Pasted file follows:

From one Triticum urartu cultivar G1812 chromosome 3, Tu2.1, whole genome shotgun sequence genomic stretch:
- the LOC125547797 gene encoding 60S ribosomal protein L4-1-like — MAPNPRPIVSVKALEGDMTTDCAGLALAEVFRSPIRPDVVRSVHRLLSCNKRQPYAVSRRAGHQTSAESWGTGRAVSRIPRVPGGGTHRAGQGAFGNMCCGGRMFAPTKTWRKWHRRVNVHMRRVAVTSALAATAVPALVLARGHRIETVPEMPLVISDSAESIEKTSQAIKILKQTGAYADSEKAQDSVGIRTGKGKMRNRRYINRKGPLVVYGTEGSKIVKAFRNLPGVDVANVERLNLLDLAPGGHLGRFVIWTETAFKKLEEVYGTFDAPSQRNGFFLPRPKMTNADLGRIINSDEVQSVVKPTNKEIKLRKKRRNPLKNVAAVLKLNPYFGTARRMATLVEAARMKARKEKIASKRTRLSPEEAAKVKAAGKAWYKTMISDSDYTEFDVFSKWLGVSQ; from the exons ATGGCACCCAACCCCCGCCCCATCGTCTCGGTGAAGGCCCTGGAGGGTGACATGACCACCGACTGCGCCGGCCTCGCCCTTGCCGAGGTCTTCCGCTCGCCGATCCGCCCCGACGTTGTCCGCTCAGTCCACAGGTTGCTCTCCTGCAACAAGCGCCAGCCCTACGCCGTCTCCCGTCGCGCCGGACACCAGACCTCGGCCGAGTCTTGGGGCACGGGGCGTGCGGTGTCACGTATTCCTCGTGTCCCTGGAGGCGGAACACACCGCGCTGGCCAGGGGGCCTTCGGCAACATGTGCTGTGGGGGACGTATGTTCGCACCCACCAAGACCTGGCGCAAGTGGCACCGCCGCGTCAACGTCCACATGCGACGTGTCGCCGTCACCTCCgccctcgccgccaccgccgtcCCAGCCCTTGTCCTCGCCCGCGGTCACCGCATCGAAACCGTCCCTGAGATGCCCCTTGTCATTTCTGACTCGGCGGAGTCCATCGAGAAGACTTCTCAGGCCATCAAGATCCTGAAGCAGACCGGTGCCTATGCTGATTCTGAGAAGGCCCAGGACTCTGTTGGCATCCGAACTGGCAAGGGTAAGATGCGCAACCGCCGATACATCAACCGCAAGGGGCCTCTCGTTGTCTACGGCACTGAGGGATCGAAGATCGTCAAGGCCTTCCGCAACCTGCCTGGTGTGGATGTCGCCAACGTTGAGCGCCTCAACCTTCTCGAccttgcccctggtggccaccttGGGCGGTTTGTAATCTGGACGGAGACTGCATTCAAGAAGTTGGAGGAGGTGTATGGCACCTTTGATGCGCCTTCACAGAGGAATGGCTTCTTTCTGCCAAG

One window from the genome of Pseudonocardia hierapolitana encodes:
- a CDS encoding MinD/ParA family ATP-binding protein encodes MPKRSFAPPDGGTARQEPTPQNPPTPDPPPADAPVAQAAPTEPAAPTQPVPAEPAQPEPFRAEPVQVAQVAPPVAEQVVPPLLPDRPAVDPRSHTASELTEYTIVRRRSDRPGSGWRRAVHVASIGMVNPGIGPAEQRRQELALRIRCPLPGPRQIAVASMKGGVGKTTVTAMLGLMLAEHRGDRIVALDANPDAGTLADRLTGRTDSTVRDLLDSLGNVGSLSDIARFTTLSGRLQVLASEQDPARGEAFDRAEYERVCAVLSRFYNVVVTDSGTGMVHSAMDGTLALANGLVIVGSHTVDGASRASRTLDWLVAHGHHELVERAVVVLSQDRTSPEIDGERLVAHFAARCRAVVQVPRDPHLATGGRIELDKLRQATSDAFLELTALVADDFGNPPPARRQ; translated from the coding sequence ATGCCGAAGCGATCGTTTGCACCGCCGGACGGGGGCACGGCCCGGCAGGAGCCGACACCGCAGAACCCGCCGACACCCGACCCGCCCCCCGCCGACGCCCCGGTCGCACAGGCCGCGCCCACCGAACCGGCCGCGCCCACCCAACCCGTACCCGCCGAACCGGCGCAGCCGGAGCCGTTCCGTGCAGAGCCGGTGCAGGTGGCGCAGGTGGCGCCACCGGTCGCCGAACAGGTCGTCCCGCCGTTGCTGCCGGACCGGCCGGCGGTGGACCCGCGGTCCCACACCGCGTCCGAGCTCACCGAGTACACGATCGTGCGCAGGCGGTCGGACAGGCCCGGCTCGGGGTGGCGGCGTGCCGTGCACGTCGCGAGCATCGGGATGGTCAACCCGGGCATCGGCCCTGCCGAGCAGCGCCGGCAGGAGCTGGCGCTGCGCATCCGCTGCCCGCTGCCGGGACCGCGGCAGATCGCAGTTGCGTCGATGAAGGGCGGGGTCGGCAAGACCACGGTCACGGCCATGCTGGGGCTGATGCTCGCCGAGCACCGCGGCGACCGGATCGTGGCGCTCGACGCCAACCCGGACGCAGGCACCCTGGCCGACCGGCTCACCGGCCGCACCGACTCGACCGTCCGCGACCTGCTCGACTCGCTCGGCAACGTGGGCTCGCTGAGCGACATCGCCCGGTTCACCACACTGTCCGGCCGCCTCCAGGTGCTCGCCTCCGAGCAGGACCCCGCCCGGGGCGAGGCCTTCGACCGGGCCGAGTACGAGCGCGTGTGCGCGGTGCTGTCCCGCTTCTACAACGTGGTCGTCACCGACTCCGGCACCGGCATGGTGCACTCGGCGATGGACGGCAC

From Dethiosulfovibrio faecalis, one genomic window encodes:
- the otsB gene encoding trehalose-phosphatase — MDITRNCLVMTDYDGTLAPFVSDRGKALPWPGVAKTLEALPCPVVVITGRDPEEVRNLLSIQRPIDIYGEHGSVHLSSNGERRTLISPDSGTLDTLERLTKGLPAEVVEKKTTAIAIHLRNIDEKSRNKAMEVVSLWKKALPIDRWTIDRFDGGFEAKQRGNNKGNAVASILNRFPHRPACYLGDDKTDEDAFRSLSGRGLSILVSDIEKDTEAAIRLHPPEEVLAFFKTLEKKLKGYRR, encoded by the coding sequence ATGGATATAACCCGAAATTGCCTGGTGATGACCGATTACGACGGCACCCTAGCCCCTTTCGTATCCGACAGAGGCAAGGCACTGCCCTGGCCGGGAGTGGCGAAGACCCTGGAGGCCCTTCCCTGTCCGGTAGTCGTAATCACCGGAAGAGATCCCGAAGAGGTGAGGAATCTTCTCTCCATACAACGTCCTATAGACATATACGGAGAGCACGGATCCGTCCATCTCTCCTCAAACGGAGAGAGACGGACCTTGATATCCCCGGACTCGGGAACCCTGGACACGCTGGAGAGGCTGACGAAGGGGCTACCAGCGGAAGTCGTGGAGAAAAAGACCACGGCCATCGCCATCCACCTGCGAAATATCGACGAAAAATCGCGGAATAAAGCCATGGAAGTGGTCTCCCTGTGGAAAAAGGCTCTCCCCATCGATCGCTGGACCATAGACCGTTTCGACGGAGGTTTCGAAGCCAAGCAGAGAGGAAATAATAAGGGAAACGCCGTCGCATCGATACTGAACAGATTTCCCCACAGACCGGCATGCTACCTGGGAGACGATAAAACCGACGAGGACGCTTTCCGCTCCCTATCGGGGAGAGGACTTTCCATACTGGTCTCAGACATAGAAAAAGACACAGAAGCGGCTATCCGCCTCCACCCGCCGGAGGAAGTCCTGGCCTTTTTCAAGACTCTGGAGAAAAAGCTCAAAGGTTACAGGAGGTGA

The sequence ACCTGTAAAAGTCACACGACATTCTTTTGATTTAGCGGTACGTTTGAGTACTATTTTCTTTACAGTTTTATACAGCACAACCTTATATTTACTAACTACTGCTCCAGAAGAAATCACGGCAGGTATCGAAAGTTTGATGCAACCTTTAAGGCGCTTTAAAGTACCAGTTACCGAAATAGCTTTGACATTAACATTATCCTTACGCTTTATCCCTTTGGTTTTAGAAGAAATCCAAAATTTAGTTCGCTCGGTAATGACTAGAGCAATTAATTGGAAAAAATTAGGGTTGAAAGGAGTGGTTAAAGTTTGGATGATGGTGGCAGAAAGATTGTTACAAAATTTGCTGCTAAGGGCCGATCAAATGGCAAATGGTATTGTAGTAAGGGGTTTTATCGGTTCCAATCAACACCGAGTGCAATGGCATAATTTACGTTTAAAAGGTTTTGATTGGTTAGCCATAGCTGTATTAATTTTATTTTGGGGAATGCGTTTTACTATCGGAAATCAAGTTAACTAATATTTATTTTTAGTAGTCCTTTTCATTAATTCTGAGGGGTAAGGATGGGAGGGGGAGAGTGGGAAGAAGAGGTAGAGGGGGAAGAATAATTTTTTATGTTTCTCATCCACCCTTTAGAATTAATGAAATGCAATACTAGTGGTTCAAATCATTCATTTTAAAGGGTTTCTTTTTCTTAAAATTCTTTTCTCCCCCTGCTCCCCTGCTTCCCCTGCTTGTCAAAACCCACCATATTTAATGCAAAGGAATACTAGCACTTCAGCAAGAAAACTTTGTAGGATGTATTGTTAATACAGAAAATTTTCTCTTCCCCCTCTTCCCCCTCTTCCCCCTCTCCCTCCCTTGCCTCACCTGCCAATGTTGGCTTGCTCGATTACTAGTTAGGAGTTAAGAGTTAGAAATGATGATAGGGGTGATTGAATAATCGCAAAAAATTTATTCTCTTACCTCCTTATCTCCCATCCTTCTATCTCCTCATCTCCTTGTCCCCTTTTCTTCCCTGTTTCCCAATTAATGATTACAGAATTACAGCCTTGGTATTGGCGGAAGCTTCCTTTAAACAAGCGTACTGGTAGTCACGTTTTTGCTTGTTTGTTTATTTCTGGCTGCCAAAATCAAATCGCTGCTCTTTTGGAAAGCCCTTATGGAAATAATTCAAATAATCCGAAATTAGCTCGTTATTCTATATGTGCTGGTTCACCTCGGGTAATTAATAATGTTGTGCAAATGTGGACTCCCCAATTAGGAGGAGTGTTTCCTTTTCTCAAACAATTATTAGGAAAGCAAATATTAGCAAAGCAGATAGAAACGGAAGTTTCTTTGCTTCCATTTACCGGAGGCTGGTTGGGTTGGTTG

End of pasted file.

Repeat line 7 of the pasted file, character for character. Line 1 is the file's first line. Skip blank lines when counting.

The sequence ACCTGTAAAAGTCACACGACATTCTTTTGATTTAGCGGTACGTTTGAGTACTATTTTCTTTACAGTTTTATACAGCACAACCTTATATTTACTAACTACTGCTCCAGAAGAAATCACGGCAGGTATCGAAAGTTTGATGCAACCTTTAAGGCGCTTTAAAGTACCAGTTACCGAAATAGCTTTGACATTAACATTATCCTTACGCTTTATCCCTTTGGTTTTAGAAGAAATCCAAAATTTAGTTCGCTCGGTAATGACTAGAGCAATTAATTGGAAAAAATTAGGGTTGAAAGGAGTGGTTAAAGTTTGGATGATGGTGGCAGAAAGATTGTTACAAAATTTGCTGCTAAGGGCCGATCAAATGGCAAATGGTATTGTAGTAAGGGGTTTTATCGGTTCCAATCAACACCGAGTGCAATGGCATAATTTACGTTTAAAAGGTTTTGATTGGTTAGCCATAGCTGTATTAATTTTATTTTGGGGAATGCGTTTTACTATCGGAAATCAAGTTAACTAATATTTATTTTTAGTAGTCCTTTTCATTAATTCTGAGGGGTAAGGATGGGAGGGGGAGAGTGGGAAGAAGAGGTAGAGGGGGAAGAATAATTTTTTATGTTTCTCATCCACCCTTTAGAATTAATGAAATGCAATACTAGTGGTTCAAATCATTCATTTTAAAGGGTTTCTTTTTCTTAAAATTCTTTTCTCCCCCTGCTCCCCTGCTTCCCCTGCTTGTCAAAACCCACCATATTTAATGCAAAGGAATACTAGCACTTCAGCAAGAAAACTTTGTAGGATGTATTGTTAATACAGAAAATTTTCTCTTCCCCCTCTTCCCCCTCTTCCCCCTCTCCCTCCCTTGCCTCACCTGCCAATGTTGGCTTGCTCGATTACTAGTTAGGAGTTAAGAGTTAGAAATGATGATAGGGGTGATTGAATAATCGCAAAAAATTTATTCTCTTACCTCCTTATCTCCCATCCTTCTATCTCCTCATCTCCTTGTCCCCTTTTCTTCCCTGTTTCCCAATTAATGATTACAGAATTACAGCCTTGGTATTGGCGGAAGCTTCCTTTAAACAAGCGTACTGGTAGTCACGTTTTTGCTTGTTTGTTTATTTCTGGCTGCCAAAATCAAATCGCTGCTCTTTTGGAAAGCCCTTATGGAAATAATTCAAATAATCCGAAATTAGCTCGTTATTCTATATGTGCTGGTTCACCTCGGGTAATTAATAATGTTGTGCAAATGTGGACTCCCCAATTAGGAGGAGTGTTTCCTTTTCTCAAACAATTATTAGGAAAGCAAATATTAGCAAAGCAGATAGAAACGGAAGTTTCTTTGCTTCCATTTACCGGAGGCTGGTTGGGTTGGTTG